WASHINGTON – In the wake of the huge data breach at the Office of Personnel Management, tech companies are in a competition to provide cheaper, more reliable cybersecurity service to the federal government.

The Defense Leadership Forum, an organization specializing in defense issues, sponsored a summit Tuesday offering details and insights related to landing contracts with the Department of Defense.

Sylvia Burns, chief information officer of the Interior Department, which provides cybersecurity service to OPM and other federal agencies, said that centralizing data protection service – the model in place when the OPM data breach occurred in April – is affordable and efficient, but has a big downside. When the OPM data was compromised, the hacker also had access to the data center at Department of Interior.

As a consequence, the Defense Department wants tech companies, including small businesses, to propose cheaper, yet still reliable ways of protecting the Pentagon’s vast storehouse of sensitive information. The government still needs a competitive environment for cost reduction purposes, said Kenneth Bible, deputy chief information officer of the United States Marine Corps.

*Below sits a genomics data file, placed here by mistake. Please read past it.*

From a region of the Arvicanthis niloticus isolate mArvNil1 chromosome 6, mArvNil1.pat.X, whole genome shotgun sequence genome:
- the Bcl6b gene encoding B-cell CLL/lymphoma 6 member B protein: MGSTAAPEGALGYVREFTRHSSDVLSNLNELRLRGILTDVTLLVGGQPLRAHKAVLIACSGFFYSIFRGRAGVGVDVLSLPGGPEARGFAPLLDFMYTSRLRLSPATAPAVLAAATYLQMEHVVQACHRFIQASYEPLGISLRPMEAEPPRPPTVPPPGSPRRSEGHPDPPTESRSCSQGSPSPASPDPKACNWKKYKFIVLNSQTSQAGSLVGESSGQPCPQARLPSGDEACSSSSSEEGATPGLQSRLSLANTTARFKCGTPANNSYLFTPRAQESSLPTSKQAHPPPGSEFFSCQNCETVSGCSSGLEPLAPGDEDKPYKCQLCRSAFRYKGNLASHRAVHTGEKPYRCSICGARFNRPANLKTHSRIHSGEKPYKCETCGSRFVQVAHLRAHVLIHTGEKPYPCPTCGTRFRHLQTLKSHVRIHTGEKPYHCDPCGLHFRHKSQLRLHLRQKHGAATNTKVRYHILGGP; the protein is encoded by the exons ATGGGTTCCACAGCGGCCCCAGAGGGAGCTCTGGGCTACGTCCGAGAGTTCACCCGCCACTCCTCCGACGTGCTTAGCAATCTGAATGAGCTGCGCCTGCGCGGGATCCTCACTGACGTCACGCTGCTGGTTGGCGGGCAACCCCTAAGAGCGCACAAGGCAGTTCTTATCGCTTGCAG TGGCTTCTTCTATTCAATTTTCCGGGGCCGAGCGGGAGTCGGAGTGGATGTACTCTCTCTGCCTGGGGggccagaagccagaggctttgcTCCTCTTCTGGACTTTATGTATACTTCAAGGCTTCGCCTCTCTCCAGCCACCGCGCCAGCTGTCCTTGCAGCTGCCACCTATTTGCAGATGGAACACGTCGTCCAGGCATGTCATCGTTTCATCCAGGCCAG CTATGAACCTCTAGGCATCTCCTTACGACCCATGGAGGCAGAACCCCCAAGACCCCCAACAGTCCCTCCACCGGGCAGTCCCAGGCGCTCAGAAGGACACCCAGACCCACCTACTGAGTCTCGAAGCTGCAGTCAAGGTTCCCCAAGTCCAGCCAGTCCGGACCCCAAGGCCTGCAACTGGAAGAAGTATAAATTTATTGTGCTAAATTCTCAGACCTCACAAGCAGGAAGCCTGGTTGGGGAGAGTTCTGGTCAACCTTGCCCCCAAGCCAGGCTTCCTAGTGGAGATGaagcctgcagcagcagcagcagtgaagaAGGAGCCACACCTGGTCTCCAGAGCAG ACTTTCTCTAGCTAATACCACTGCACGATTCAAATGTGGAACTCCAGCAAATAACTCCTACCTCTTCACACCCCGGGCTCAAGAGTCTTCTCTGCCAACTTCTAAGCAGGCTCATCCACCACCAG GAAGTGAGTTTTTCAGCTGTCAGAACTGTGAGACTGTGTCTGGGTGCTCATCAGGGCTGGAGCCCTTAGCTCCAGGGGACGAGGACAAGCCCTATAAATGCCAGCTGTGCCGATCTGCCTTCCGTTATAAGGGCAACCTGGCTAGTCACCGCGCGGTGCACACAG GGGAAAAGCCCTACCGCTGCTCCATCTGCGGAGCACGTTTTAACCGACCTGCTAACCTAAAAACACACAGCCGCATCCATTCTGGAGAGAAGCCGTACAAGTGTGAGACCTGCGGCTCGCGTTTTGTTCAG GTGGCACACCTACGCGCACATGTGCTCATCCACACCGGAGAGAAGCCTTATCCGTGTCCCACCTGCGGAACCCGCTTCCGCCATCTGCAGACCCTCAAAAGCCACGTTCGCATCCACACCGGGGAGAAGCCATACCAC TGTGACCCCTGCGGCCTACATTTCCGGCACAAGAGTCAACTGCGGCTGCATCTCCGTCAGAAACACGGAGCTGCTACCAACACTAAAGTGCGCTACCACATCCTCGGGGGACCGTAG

Shawn McCarthy, research director of International Data Corp., a company that provides advisory services on information technology, said the Defense Department’s information technology budget has actually decreased by 12 percent since 2006. That budget includes hardware and software development and IT service. But money spend on IT service – data hosting, data encryption and the like – has seen a significant increase, compared to the other two areas, McCarthy said.

The reason behind that is the emergence of the so-called 3rd platform era, which has cloud as its core. In the coming 3rd platform era, hackers may be able to reach trillions of IP-addressable devices, monitors, and sensors of billions of users through new applications. That’s why government is paying more attention to cybercrime.

It is going to be a big business opportunity for tech companies when the Pentagon’s budget on cloud service reaches to $21.1 billion next year. In order to have a win-win relationship with the government, “IT vendors need to keep a close eye on price points while government is becoming increasingly sophisticated when it comes to comparing price and functionality,” McCarthy said.